When that pattern is disrupted, (with Kiley, he used self-deprecation while Jeselnik uses ambivalence and a bit of shock value), you create surprise and if you’re familiar with the 9 psychological laughter triggers, you already know that surprise is one of the most effective.
But if you were to watch Jeselnik and Kiley back to back, you wouldn’t think they sounded alike because they have totally different personas.
Jeselnik is driven by ambivalence, (being discompassionate about things society believes you should be compassionate about), and Kiley is driven by a persona that is slightly put upon and confused about the way things are supposed to work.
Using the ‘Reverse’ to Create Surprise
Another way to create surprise with with a comedy structure called a ‘reverse.’ This construct also sets up an expectation, then shatters it. When a comedian or comedy writer knows this, writing comedy is much easier.
I mean think about it. All Jeselnik has to do is to come up with a situation that we call can relate to and solve them with something unexpected.
“I break up with the girls the way I take off a band-aid; slow and in the shower.”
Kiley does a similar thing with the reverse structure by shattering our expectation with situation we can all identify with:
“I’m surprised I got together with my wife at all because when I first met her she was soooo… pregnant.”
So to say that structure is wrong is denying your students the very tools that make people laugh.
#3: Comedy Writing Enables you to Make More Money
America’s Original Comedy Coach also ridiculed my effort to encourage comedians to develop their skills in writing comedy material.
This is where I was completely dumbfounded! WTF!? Why would you NOT encourage your students to develop all their skill sets?
That’s like telling a baseball player to work only on hitting the ball. You might do pretty well when you’re up at bat, but you’ll suck everywhere else.
And, while in baseball a hitter may be considered good when he gets a hit 1 out of 3 times, if you do that in the comedy world, a talent booker wouldn’t even want you as a pinch hitter!
If you neglect developing your skills at writing you’re doing yourself a serious disservice.
Also… and this is a BIG also… when you know how to write comedy material, you have just exponentially increased your potential to create revenue.
There are so many opportunities out there for people who can write funny.
Doing stand-up and getting good is great, but learning to develop your writing chops just adds another high-revenue-creating skill set.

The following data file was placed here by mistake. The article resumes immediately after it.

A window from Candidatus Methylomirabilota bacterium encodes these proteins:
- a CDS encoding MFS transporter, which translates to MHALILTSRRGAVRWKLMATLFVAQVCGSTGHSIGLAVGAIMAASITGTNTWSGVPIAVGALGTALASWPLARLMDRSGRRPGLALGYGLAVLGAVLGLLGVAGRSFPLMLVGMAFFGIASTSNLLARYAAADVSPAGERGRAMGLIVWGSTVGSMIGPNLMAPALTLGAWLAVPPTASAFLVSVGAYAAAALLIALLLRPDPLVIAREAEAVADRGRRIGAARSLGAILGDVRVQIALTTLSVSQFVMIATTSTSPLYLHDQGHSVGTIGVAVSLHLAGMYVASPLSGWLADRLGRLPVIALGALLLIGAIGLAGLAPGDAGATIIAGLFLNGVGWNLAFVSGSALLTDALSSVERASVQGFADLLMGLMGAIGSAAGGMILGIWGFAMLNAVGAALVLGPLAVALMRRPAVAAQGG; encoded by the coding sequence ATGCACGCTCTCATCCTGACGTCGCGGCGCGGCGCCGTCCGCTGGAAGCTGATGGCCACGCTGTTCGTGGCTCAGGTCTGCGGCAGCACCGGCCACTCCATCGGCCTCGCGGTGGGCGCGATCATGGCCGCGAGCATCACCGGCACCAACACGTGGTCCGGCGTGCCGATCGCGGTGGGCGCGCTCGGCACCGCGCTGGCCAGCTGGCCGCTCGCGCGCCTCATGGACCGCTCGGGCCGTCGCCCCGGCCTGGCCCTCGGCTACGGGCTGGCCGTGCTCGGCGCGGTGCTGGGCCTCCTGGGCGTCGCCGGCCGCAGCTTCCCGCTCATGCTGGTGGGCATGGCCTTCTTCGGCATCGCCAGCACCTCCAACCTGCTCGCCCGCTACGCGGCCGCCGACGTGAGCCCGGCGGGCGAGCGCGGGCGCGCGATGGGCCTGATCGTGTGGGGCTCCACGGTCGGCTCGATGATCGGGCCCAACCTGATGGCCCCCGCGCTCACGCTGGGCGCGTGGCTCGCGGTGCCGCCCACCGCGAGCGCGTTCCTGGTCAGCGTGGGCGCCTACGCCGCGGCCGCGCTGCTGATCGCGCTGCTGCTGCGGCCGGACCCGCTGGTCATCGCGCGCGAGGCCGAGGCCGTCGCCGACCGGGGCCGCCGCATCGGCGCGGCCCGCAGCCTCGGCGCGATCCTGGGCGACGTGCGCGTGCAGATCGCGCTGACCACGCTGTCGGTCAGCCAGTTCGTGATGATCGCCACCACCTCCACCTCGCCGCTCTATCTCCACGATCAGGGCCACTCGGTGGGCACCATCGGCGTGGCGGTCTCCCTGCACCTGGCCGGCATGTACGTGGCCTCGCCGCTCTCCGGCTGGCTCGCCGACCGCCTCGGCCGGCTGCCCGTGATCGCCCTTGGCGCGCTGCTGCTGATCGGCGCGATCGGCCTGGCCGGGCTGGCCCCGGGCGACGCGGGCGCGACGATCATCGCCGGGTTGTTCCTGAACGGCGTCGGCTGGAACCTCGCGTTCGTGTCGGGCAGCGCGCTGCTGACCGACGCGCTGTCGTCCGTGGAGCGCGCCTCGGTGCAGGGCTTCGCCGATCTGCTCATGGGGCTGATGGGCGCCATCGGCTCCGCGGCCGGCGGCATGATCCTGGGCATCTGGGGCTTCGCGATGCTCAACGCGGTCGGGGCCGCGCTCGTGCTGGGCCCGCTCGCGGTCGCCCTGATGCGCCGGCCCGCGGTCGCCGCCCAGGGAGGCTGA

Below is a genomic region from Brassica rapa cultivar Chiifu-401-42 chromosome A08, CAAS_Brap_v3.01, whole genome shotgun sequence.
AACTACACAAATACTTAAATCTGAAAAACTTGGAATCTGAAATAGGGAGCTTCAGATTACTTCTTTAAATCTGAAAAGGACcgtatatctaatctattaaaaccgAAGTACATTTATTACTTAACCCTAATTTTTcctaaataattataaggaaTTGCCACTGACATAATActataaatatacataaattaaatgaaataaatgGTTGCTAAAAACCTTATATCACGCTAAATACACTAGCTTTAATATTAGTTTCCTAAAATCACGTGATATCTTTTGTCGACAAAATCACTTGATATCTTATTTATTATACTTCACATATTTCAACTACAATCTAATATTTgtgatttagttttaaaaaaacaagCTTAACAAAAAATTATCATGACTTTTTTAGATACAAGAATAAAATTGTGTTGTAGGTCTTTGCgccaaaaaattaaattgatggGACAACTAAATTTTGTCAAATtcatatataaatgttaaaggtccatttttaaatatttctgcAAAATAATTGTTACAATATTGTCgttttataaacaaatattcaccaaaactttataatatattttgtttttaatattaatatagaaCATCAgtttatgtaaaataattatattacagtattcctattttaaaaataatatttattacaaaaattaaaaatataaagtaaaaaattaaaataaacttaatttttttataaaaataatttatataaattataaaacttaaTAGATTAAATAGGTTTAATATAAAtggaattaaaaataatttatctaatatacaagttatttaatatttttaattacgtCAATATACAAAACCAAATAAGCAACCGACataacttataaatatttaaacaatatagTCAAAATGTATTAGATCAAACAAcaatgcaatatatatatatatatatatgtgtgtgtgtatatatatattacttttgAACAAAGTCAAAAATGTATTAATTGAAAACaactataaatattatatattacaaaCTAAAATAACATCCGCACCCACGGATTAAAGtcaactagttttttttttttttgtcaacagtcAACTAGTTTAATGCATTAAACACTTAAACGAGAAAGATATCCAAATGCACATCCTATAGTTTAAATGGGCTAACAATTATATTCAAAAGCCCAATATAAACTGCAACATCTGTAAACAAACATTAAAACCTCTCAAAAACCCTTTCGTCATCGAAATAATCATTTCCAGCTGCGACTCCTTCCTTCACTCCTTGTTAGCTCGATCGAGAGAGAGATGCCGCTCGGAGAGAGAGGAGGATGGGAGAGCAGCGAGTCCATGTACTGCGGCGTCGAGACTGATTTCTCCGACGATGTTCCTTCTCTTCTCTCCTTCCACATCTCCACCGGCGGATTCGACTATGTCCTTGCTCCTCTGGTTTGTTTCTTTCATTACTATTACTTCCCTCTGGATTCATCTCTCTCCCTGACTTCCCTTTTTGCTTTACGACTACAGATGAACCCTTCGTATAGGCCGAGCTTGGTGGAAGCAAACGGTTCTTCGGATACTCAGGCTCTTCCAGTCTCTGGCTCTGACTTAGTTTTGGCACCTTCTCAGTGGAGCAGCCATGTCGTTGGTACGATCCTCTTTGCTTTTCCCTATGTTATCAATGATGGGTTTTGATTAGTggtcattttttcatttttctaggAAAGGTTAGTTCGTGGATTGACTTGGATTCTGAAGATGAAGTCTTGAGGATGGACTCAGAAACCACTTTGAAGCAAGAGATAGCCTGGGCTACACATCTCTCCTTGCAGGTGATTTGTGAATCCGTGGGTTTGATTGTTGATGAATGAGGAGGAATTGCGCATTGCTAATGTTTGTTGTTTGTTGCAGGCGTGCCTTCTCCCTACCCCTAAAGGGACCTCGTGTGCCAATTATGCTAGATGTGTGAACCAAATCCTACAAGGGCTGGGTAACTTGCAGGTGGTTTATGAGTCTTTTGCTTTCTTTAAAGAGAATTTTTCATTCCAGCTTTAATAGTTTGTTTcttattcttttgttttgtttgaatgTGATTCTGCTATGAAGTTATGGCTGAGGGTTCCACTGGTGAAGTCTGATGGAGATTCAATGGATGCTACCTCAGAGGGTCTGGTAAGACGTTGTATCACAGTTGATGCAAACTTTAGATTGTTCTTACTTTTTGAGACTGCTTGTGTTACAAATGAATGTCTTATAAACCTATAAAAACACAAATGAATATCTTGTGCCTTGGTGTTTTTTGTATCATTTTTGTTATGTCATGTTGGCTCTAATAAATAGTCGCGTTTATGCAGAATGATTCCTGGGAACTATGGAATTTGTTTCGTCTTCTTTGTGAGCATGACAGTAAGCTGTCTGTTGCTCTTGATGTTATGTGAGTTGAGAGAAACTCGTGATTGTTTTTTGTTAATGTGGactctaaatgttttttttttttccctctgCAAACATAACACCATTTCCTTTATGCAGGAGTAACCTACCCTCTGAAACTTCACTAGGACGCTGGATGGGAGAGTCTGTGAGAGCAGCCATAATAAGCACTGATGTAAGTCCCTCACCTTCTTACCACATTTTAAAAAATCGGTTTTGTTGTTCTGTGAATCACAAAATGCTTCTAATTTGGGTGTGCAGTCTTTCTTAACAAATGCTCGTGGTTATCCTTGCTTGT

So, America’s Original Comedy Coach, I would rethink what you’re teaching your students and while you’re at it, maybe rethink calling yourself “America’s Original Comedy Coach.”
Think about it, man; If you were America’s original airplane, America’s original automobile or America’s original computer, you’d be obsolete.
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This could be the most important 9-minute comedy lesson of your life.
In the next 9 minutes you’re going to learn a lot! I mean a ton! I’m calling this article my 9-minute Comedy Mastermind Session.
When it comes to comedy writing and theory, my argument always focuses on structure.
“Structure is king!” I’ll usually say.
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Getting to the point and getting the laugh with a strong point of view while saying something that actually means something is crucial but structure is where the laugh occurs… not just trying to be funny.
This next 9-minutes focuses on that.
Structure is really the keys to the car that drives comedy success. I’d argue that it’s not just important, it’s crucial!
Side-by-Side Comedian Comparison
In the next 9 minutes you’re going to look at two comedians.
Rob Delaney and Brian Kiley.
Delaney is your classic internet sensation comedian. His rise to notoriety came via Twitter where he had 1.26 million followers! But you’ll soon learn that Twitter comedy doesn’t necessarily interpret into stellar stand-up.
Brian Kiley is the head monologue writer for Conan O’Brien. Kiley is a master of structure and joke telling. But his joke telling style is so well finessed that it doesn’t seem like he’s us telling jokes.
Take a look at these two comedians as they appear on 2 different late night shows.
Structure vs. No structure. It’s Kiley with solid structure and Delaney with just telling a story and trying to be funny
You be the judge…
…and as always I would love to hear your comments.
Let’s take a look at comedian Rob Delaney. He performed a set on Jimmy Kimmel Live. He wasn’t prepared, he lacked structure and he totally shits the bed…
Caution: You might have to will yourself to watch the entire 4.5 minutes. But it’s important that you do.
Now let’s watch 4.5 minutes of Brian Kiley. Brian is a master of joke structure. You don’t have to be like him or deliver your material in this more “joke” form, but you’ll easily see the difference between structured and unstructured material.
In my view, structure is king.
Brian Kiley’s set is far superior in it’s structure and it’s story-telling than Rob Delaney. In fact, rumor has it that Delaney tried to make sure that this didn’t get out. I get it.
I’m not posting this to slam Delaney as a comedian. I’ve been doing stand-up for nearly 30 years, I know how hard it is to get on T.V. So big props to him for just getting the spot. But when you get there you’ve got to have a structured set.
Your effectiveness is judged by laughs per minute. If you’re not getting laughs, the audience is tuning out.
A stand-up comedian’s time is also limited on late night TV shows. Comedian’s sets have been running around 4 minutes 30 seconds! I just watched comedian Dulce Sloan on Conan and she only had 3 minutes!
You gotta get to the jokes fast and keep them rolling! If you don’t you might wind up like Rob Delaney and totally shitting the bed.